The Basics of Inherited IRAs

Dan Galli, CFP |

As the beneficiary of an IRA, it’s helpful to know the rules regarding distributions.  These accounts grow tax-deferred, and for that reason it’s often advantageous to leave funds in an IRA as long as possible, to defer taxation on any withdrawals.

For decedents who died prior to 2020, taxable payouts to beneficiaries were able to be "stretched" over a lifetime, despite modest distributions that had to be taken each year starting in the year following the year of death.

However, IRAs inherited from someone who died on or after January 1, 2020 will generally be subject to new, more complicated distribution rules put forth in the SECURE Act. Under the new rules, much depends on what kind of beneficiary an individual is deemed to be.

Eligible Designated Beneficiary (EBD)

EBDs are the most favorable category, and include the following: 

  • Surviving spouse
  • Minor child
  • Disabled or chronically ill individual
  • Beneficiary who is no more than ten years younger than the decedent
  • Child of the decedent who has not yet reached the age of majority, until he or she reaches the age of majority

Anyone in this group may follow the old rules, taking the modest required amount each year, but with the ability to decide to leave funds inside the IRA to grow tax-deferred. (Note that a beneficiary who is a minor child must begin minimum distributions at the age of majority.)

When the sole primary beneficiary is the surviving spouse, he or she has additional options: 

  • He or she can roll the IRA into their own IRA account;
  • He or she can withdraw the value of the account no later than ten years from the year of death, paying taxes on any amounts withdrawn; and
  • He or she can leave the IRA titled in the deceased spouse’s name, which allows the surviving spouse to delay required minimum distributions (RMDs) until the decedent would have turned 72. This is particularly favorable if the surviving spouse is older than the deceased spouse.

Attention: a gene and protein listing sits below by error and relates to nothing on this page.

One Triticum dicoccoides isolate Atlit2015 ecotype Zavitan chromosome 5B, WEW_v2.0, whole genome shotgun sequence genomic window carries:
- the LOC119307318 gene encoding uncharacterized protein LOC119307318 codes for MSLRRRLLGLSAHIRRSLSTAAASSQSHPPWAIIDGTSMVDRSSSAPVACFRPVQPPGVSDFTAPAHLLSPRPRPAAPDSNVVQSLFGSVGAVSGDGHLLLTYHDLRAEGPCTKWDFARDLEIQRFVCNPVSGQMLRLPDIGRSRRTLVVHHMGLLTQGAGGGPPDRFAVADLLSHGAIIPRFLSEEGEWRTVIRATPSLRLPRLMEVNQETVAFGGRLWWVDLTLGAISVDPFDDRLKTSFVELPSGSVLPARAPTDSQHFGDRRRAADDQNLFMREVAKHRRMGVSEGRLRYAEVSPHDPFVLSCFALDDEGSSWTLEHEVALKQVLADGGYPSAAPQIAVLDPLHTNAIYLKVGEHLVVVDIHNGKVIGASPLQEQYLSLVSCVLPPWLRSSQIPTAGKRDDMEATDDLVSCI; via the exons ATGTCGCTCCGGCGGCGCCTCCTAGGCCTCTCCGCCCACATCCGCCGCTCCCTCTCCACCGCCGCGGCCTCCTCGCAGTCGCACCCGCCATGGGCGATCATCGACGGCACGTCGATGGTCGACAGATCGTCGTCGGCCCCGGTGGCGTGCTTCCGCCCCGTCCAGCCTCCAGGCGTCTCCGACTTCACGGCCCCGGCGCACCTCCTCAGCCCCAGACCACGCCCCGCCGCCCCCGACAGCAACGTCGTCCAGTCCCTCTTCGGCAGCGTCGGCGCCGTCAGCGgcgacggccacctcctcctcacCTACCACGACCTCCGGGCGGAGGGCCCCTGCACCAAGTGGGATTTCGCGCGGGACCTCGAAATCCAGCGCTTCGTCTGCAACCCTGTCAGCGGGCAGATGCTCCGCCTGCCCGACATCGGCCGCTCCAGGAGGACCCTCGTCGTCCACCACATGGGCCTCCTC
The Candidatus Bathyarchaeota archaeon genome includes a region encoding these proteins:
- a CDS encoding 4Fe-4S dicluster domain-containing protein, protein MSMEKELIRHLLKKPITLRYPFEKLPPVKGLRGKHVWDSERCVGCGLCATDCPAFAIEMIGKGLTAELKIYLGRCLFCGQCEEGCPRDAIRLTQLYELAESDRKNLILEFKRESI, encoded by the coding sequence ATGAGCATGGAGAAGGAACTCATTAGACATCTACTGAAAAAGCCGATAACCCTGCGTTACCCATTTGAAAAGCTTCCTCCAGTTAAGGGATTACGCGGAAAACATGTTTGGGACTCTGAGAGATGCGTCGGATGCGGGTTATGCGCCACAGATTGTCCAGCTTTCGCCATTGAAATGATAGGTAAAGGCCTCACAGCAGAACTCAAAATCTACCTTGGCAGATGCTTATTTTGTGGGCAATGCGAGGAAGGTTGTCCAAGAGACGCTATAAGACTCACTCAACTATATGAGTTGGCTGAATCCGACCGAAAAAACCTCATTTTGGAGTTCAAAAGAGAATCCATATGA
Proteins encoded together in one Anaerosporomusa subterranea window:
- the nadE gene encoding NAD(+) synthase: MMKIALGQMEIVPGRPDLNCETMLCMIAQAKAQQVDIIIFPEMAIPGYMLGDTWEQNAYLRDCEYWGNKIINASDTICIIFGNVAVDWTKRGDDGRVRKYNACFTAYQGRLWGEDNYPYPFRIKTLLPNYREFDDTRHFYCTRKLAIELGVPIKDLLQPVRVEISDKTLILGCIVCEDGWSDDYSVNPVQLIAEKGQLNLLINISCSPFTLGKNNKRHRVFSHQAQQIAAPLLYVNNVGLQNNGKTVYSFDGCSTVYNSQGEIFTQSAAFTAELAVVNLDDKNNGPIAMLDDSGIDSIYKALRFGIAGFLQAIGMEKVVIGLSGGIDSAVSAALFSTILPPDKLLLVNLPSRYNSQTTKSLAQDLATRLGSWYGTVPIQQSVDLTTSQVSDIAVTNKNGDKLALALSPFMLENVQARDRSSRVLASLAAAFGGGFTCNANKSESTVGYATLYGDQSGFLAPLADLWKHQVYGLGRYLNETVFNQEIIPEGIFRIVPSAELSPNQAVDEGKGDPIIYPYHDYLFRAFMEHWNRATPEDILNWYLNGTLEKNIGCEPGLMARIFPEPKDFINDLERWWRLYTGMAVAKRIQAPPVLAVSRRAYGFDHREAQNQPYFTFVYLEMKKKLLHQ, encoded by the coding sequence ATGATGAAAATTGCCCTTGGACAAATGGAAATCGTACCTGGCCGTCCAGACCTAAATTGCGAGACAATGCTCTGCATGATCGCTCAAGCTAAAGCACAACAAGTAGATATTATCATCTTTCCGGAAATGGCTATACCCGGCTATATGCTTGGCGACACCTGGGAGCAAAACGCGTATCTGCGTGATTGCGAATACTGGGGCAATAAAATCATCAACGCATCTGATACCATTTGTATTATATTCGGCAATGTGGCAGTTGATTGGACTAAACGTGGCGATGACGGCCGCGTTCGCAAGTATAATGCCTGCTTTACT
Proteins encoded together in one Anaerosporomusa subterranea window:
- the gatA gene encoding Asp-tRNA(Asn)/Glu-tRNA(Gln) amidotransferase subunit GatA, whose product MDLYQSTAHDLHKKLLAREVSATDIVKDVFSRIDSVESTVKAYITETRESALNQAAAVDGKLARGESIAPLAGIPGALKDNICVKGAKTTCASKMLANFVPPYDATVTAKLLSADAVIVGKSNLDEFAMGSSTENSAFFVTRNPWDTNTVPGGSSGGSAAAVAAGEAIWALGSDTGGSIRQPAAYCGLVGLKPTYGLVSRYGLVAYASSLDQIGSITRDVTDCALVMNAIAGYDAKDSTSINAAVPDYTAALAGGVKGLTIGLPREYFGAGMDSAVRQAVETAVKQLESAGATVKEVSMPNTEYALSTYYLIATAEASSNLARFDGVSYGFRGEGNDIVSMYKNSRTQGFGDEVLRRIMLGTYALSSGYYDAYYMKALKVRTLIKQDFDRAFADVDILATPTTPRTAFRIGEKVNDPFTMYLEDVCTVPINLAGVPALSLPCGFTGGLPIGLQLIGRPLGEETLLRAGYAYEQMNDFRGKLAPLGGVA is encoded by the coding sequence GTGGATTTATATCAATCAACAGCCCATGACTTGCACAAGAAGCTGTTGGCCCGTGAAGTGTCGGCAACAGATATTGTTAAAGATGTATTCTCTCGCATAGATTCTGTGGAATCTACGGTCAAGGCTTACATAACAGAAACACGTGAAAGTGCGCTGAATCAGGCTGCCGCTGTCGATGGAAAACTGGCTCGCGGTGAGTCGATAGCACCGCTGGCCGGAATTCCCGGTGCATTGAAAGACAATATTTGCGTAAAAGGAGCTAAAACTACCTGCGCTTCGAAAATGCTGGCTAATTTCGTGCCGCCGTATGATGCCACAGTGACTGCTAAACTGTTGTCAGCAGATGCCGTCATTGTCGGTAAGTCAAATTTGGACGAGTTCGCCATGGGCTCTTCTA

New With the SECURE Act: Non-Eligible Designated Beneficiaries

A beneficiary who does not qualify to be an EBD is considered to be a non-eligible designated beneficiary. Common examples of a non-EDB are adult children, adult siblings, other family members, friends, and trusts.

Non-eligible beneficiaries are required to empty the account within ten years of the account owner’s death. No annual minimum distributions (RMDs) are required, and they can withdraw any amount in any year through year ten.

A non-EBD beneficiary can also choose to close out the IRA account and take possession of all of the assets right away. This will result in federal (and possibly state) income taxation of all taxable assets received in that year, though the 10% early withdrawal penalty will be waived.

The Rub

Due to the SECURE Act, many beneficiaries (say, adult children) inheriting an IRA from a deceased parent now have to withdraw all funds within ten years, triggering taxes on all withdrawals. Prior to 2020, these same adult children had previously been able to inherit their parents’ IRAs and to “stretch” them over their lifetimes, needing to take modest annual required distributions but without obligation to withdraw more than that. This kept the children’s own tax burden to a minimum and, if the funds were not needed, allowed the children to pass the inherited IRA down to a third generation, thus deferring taxes and preserving wealth for decades. 

Seek Further Info If Needed

The new IRA distribution rules created by the SECURE Act can cause confusion, especially for non-spouse beneficiaries such as a sibling or adult child of a decedent. The biggest change is that non-eligible designated beneficiaries typically have to fully distribute the retirement account within 10 years.

Consult your financial planner, tax preparer, or estate planning attorney if you have more questions about inheriting retirement accounts.